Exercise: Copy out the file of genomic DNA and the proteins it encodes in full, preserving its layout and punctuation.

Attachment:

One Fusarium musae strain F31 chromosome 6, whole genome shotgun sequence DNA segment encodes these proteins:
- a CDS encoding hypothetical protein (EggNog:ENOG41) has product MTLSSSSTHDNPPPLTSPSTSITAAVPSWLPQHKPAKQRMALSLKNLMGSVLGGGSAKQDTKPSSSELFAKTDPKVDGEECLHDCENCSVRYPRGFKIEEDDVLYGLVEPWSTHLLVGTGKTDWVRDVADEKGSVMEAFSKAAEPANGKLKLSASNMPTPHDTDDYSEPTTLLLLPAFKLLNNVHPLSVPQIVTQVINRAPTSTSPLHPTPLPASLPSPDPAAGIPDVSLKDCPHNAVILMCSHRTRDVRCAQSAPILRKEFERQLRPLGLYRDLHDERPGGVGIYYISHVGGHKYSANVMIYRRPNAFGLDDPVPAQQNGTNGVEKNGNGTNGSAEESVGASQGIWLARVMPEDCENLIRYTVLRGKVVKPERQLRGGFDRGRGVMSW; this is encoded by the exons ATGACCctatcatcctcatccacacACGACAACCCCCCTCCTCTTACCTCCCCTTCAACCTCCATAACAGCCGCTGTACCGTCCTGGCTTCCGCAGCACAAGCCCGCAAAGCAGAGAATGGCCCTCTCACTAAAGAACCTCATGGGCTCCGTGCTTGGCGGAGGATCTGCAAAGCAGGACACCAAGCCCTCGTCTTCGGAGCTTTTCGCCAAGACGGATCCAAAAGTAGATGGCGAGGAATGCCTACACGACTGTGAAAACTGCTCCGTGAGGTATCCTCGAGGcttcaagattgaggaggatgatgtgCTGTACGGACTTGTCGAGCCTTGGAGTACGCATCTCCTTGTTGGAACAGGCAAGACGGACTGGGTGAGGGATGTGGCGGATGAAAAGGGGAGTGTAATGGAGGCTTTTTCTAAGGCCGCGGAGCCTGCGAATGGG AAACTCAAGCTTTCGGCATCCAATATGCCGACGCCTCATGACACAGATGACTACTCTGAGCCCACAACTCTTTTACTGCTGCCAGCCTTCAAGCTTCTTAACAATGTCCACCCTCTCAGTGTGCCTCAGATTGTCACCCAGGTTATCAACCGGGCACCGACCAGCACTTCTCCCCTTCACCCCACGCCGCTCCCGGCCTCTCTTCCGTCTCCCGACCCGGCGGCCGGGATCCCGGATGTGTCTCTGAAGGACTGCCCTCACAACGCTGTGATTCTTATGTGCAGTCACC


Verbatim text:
One Fusarium musae strain F31 chromosome 6, whole genome shotgun sequence DNA segment encodes these proteins:
- a CDS encoding hypothetical protein (EggNog:ENOG41) has product MTLSSSSTHDNPPPLTSPSTSITAAVPSWLPQHKPAKQRMALSLKNLMGSVLGGGSAKQDTKPSSSELFAKTDPKVDGEECLHDCENCSVRYPRGFKIEEDDVLYGLVEPWSTHLLVGTGKTDWVRDVADEKGSVMEAFSKAAEPANGKLKLSASNMPTPHDTDDYSEPTTLLLLPAFKLLNNVHPLSVPQIVTQVINRAPTSTSPLHPTPLPASLPSPDPAAGIPDVSLKDCPHNAVILMCSHRTRDVRCAQSAPILRKEFERQLRPLGLYRDLHDERPGGVGIYYISHVGGHKYSANVMIYRRPNAFGLDDPVPAQQNGTNGVEKNGNGTNGSAEESVGASQGIWLARVMPEDCENLIRYTVLRGKVVKPERQLRGGFDRGRGVMSW; this is encoded by the exons ATGACCctatcatcctcatccacacACGACAACCCCCCTCCTCTTACCTCCCCTTCAACCTCCATAACAGCCGCTGTACCGTCCTGGCTTCCGCAGCACAAGCCCGCAAAGCAGAGAATGGCCCTCTCACTAAAGAACCTCATGGGCTCCGTGCTTGGCGGAGGATCTGCAAAGCAGGACACCAAGCCCTCGTCTTCGGAGCTTTTCGCCAAGACGGATCCAAAAGTAGATGGCGAGGAATGCCTACACGACTGTGAAAACTGCTCCGTGAGGTATCCTCGAGGcttcaagattgaggaggatgatgtgCTGTACGGACTTGTCGAGCCTTGGAGTACGCATCTCCTTGTTGGAACAGGCAAGACGGACTGGGTGAGGGATGTGGCGGATGAAAAGGGGAGTGTAATGGAGGCTTTTTCTAAGGCCGCGGAGCCTGCGAATGGG AAACTCAAGCTTTCGGCATCCAATATGCCGACGCCTCATGACACAGATGACTACTCTGAGCCCACAACTCTTTTACTGCTGCCAGCCTTCAAGCTTCTTAACAATGTCCACCCTCTCAGTGTGCCTCAGATTGTCACCCAGGTTATCAACCGGGCACCGACCAGCACTTCTCCCCTTCACCCCACGCCGCTCCCGGCCTCTCTTCCGTCTCCCGACCCGGCGGCCGGGATCCCGGATGTGTCTCTGAAGGACTGCCCTCACAACGCTGTGATTCTTATGTGCAGTCACC